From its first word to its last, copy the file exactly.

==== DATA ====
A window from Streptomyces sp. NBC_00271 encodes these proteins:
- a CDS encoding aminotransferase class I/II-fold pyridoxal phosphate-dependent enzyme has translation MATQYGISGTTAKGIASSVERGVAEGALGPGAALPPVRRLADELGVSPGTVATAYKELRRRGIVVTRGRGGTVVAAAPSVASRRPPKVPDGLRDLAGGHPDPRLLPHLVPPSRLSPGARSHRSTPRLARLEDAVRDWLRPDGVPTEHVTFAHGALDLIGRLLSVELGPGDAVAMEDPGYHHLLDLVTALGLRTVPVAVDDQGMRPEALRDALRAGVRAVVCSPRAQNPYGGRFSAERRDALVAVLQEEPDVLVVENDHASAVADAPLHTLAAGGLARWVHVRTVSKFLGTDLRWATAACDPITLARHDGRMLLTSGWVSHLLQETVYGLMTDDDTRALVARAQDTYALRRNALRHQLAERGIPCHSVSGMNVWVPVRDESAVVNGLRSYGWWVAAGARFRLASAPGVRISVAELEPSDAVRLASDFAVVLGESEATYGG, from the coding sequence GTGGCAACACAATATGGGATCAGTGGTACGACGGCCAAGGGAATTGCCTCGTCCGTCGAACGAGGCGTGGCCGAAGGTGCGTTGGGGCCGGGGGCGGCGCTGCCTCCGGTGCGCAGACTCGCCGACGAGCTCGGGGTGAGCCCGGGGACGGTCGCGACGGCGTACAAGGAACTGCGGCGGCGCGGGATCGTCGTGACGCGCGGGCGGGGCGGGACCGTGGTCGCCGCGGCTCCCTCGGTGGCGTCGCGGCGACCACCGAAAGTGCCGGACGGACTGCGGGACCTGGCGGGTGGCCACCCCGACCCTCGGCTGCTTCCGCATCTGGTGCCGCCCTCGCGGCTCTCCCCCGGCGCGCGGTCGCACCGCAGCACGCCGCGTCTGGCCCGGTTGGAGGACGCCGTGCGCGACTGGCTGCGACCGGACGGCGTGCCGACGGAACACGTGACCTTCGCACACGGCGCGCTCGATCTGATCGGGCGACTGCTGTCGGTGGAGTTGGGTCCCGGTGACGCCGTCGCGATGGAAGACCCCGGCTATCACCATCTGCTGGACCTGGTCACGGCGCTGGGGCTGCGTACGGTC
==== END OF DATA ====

A window from Streptomyces sp. NBC_00271 encodes these proteins:
- a CDS encoding aminotransferase class I/II-fold pyridoxal phosphate-dependent enzyme has translation MATQYGISGTTAKGIASSVERGVAEGALGPGAALPPVRRLADELGVSPGTVATAYKELRRRGIVVTRGRGGTVVAAAPSVASRRPPKVPDGLRDLAGGHPDPRLLPHLVPPSRLSPGARSHRSTPRLARLEDAVRDWLRPDGVPTEHVTFAHGALDLIGRLLSVELGPGDAVAMEDPGYHHLLDLVTALGLRTVPVAVDDQGMRPEALRDALRAGVRAVVCSPRAQNPYGGRFSAERRDALVAVLQEEPDVLVVENDHASAVADAPLHTLAAGGLARWVHVRTVSKFLGTDLRWATAACDPITLARHDGRMLLTSGWVSHLLQETVYGLMTDDDTRALVARAQDTYALRRNALRHQLAERGIPCHSVSGMNVWVPVRDESAVVNGLRSYGWWVAAGARFRLASAPGVRISVAELEPSDAVRLASDFAVVLGESEATYGG, from the coding sequence GTGGCAACACAATATGGGATCAGTGGTACGACGGCCAAGGGAATTGCCTCGTCCGTCGAACGAGGCGTGGCCGAAGGTGCGTTGGGGCCGGGGGCGGCGCTGCCTCCGGTGCGCAGACTCGCCGACGAGCTCGGGGTGAGCCCGGGGACGGTCGCGACGGCGTACAAGGAACTGCGGCGGCGCGGGATCGTCGTGACGCGCGGGCGGGGCGGGACCGTGGTCGCCGCGGCTCCCTCGGTGGCGTCGCGGCGACCACCGAAAGTGCCGGACGGACTGCGGGACCTGGCGGGTGGCCACCCCGACCCTCGGCTGCTTCCGCATCTGGTGCCGCCCTCGCGGCTCTCCCCCGGCGCGCGGTCGCACCGCAGCACGCCGCGTCTGGCCCGGTTGGAGGACGCCGTGCGCGACTGGCTGCGACCGGACGGCGTGCCGACGGAACACGTGACCTTCGCACACGGCGCGCTCGATCTGATCGGGCGACTGCTGTCGGTGGAGTTGGGTCCCGGTGACGCCGTCGCGATGGAAGACCCCGGCTATCACCATCTGCTGGACCTGGTCACGGCGCTGGGGCTGCGTACGGTC